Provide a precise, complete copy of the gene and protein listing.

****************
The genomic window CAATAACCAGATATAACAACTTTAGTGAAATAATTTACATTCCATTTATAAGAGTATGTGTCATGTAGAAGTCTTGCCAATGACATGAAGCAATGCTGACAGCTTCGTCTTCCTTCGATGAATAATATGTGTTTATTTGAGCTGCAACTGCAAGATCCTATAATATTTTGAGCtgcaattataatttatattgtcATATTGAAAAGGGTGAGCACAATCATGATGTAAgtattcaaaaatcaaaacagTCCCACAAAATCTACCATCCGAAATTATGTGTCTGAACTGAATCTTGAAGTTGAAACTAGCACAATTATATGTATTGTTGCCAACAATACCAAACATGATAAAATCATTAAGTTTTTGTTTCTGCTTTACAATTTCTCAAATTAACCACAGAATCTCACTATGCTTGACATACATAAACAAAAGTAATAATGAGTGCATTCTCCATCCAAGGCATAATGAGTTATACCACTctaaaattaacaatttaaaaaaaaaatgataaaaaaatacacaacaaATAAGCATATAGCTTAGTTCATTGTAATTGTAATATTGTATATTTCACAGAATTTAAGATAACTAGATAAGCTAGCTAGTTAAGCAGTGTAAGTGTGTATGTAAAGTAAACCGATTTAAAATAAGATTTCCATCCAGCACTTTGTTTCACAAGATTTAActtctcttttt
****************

The genomic window CAATAACCAGATATAACAACTTTAGTGAAATAATTTACATTCCATTTATAAGAGTATGTGTCATGTAGAAGTCTTGCCAATGACATGAAGCAATGCTGACAGCTTCGTCTTCCTTCGATGAATAATATGTGTTTATTTGAGCTGCAACTGCAAGATCCTATAATATTTTGAGCtgcaattataatttatattgtcATATTGAAAAGGGTGAGCACAATCATGATGTAAgtattcaaaaatcaaaacagTCCCACAAAATCTACCATCCGAAATTATGTGTCTGAACTGAATCTTGAAGTTGAAACTAGCACAATTATATGTATTGTTGCCAACAATACCAAACATGATAAAATCATTAAGTTTTTGTTTCTGCTTTACAATTTCTCAAATTAACCACAGAATCTCACTATGCTTGACATACATAAACAAAAGTAATAATGAGTGCATTCTCCATCCAAGGCATAATGAGTTATACCACTctaaaattaacaatttaaaaaaaaaatgataaaaaaatacacaacaaATAAGCATATAGCTTAGTTCATTGTAATTGTAATATTGTATATTTCACAGAATTTAAGATAACTAGATAAGCTAGCTAGTTAAGCAGTGTAAGTGTGTATGTAAAGTAAACCGATTTAAAATAAGATTTCCATCCAGCACTTTGTTTCACAAGATTTAActtctcttttt